Yesterday, T-Mobile’s Un-carrier 8 announcement added monthly rollovers for any unused monthly data. ” Apparently ‘Stash’ is cool and ‘Rollover’ is such a 1980s term, at least that’s the way T-Mobile’s CEO answered the media question – why don’t you just call it “Rollover”? According to CNET (here) AT&T actually still owns the rights to use the term “rollover.” “We own equity in ‘rollover’ and we have for years,” said a spokesman for the company.
The T-Mobile announcement ignited the usual press furor to the “un-carrier” announcements – I assume that the plan, because the rollover idea is nothing new. Many of the media folks went back in to the annals to dig up Cingular and the rollover voice minutes, but what about the announcement from C spire earlier this month (C spire sets data caps rolling)?
Either way you just gotta love T-Mobile’s marketing machine, just look at this press release…
“T-Mobile (NYSE: TMUS) today announced its next industry-rocking Un-carrier™ move − eliminating the infuriating wireless industry practice of confiscating unused data you’ve already paid for. With Un-carrier 8.0, high-speed data you don’t use each month automatically rolls into a personal Data Stash™ so you can use it when you need it for up to a year.…”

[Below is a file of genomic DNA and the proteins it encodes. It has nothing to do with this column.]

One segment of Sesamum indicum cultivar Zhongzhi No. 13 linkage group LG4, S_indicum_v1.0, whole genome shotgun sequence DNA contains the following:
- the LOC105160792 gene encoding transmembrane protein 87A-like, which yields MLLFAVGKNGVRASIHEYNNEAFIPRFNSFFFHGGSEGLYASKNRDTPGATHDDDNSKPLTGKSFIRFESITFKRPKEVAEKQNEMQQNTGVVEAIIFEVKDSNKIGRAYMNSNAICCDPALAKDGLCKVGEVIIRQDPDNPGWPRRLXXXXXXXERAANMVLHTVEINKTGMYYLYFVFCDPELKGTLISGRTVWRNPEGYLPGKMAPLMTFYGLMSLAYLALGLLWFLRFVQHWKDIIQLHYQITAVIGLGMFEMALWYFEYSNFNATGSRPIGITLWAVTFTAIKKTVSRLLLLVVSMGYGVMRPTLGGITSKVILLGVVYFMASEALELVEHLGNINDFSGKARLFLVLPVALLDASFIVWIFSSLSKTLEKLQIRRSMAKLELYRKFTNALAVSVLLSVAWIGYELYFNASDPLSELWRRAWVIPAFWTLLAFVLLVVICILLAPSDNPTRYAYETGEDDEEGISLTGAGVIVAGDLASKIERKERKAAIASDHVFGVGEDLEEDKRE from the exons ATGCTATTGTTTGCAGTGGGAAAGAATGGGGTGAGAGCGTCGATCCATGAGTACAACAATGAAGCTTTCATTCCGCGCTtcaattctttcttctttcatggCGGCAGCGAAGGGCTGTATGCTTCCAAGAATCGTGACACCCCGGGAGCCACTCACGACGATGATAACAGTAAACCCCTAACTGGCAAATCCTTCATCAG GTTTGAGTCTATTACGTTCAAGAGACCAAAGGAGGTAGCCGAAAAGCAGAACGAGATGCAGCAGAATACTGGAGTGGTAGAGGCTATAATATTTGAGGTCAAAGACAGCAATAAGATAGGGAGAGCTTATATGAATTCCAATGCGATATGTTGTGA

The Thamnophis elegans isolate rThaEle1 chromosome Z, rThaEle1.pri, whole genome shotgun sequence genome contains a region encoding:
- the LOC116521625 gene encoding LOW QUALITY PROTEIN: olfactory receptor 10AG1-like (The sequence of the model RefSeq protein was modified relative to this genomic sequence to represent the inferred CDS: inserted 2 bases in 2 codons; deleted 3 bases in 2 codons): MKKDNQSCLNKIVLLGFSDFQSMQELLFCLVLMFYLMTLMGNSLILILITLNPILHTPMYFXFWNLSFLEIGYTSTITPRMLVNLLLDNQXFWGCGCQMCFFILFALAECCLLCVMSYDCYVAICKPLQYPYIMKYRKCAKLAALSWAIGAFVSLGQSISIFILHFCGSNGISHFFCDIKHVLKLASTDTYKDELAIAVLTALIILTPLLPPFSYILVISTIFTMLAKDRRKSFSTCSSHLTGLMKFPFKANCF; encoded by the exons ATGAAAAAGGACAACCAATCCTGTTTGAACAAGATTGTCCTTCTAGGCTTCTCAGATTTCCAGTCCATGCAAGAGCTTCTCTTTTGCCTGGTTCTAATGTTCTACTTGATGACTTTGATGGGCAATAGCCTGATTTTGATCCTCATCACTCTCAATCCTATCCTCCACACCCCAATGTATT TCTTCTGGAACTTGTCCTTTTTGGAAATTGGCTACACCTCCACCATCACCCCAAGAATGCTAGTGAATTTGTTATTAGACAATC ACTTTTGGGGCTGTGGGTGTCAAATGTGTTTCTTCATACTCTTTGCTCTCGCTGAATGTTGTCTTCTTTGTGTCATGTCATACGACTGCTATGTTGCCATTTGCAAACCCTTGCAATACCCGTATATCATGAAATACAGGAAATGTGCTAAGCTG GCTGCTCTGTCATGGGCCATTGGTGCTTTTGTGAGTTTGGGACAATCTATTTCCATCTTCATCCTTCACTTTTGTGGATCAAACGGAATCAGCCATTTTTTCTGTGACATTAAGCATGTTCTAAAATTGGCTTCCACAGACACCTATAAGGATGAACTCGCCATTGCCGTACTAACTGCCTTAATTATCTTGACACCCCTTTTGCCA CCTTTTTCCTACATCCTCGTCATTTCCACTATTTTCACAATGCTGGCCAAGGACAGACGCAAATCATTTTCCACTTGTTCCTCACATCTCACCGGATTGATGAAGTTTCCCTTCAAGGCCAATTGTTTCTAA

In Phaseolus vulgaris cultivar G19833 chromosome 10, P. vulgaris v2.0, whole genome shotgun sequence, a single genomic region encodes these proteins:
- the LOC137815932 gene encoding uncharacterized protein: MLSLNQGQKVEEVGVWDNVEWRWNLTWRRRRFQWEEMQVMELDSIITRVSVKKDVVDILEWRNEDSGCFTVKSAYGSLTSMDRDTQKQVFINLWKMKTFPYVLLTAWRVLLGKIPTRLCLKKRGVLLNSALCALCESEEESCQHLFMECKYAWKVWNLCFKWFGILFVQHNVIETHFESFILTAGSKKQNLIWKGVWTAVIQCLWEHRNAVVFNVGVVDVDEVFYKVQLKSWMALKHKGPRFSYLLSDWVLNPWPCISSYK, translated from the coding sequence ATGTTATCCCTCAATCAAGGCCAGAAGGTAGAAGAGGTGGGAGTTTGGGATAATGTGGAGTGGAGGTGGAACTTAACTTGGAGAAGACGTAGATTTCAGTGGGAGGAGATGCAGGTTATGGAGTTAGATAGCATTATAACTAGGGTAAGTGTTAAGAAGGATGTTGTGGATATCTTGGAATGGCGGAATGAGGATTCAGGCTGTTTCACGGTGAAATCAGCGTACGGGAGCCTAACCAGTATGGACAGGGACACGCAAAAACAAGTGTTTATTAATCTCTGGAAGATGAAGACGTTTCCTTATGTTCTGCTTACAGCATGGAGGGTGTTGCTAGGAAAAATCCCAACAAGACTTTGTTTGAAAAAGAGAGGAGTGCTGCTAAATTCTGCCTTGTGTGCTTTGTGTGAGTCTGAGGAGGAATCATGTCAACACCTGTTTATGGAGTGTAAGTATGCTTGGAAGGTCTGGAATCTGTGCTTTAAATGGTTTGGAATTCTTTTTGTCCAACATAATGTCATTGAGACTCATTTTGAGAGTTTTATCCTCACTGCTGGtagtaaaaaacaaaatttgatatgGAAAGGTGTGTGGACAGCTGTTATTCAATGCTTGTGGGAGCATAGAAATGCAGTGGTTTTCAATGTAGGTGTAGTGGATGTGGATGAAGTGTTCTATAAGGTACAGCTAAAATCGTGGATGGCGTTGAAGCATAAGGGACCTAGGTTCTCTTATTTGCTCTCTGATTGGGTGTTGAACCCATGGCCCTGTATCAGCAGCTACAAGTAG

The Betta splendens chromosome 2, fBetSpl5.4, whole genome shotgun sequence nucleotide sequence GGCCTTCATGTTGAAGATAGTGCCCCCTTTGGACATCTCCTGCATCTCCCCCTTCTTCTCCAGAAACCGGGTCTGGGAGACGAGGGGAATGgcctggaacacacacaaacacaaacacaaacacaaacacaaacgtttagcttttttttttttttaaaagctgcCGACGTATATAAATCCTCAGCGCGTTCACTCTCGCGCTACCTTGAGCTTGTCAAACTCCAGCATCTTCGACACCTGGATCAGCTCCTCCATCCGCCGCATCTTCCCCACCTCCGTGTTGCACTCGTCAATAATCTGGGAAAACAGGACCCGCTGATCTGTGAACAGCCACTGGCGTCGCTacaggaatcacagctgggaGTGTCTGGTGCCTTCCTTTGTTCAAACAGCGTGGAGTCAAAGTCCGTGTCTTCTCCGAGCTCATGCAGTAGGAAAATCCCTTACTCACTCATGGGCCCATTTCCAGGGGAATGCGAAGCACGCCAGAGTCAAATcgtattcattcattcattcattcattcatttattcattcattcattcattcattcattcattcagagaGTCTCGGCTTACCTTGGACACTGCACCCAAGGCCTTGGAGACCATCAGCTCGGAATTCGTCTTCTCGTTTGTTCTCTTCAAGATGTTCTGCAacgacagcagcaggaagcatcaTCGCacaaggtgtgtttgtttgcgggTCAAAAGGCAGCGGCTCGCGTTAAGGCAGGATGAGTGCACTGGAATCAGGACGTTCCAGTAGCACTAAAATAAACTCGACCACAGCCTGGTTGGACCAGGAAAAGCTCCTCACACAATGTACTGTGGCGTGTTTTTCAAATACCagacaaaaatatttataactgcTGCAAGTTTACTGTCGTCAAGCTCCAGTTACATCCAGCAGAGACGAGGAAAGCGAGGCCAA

Have you ever seen a more emotional call-to-action in a press release than “eliminating the infuriating wireless industry practice of confiscating unused data you’ve already paid for”. A little more of this and I’ll have trouble deciding whether Legere is a reincarnation of Mother Teresa or Robin Hood.
But seriously, while this un-carrier move is nothing really new the T-Mobile marketing machine is doing its job. Just look at the subscriber additions T-Mobile has made over the last few quarters, impressive, yes?!
The big problem is that despite significant increases in subscriber numbers, T-Mobile posted a quarterly loss of $94 million even though revenue rose 10 percent to $7.35 billion. The cut-throat data price war in the US is putting pressure on carriers’ bottom line. Profits are being squeezed by the need to match heavy discounts and promotions to control churn. Other operators have warned of lower profits too, yes even Verizon! How long can operators keep this up? Until someone give the go-ahead for a T-Mobile acquisition maybe?
More Here… [T-Mobile]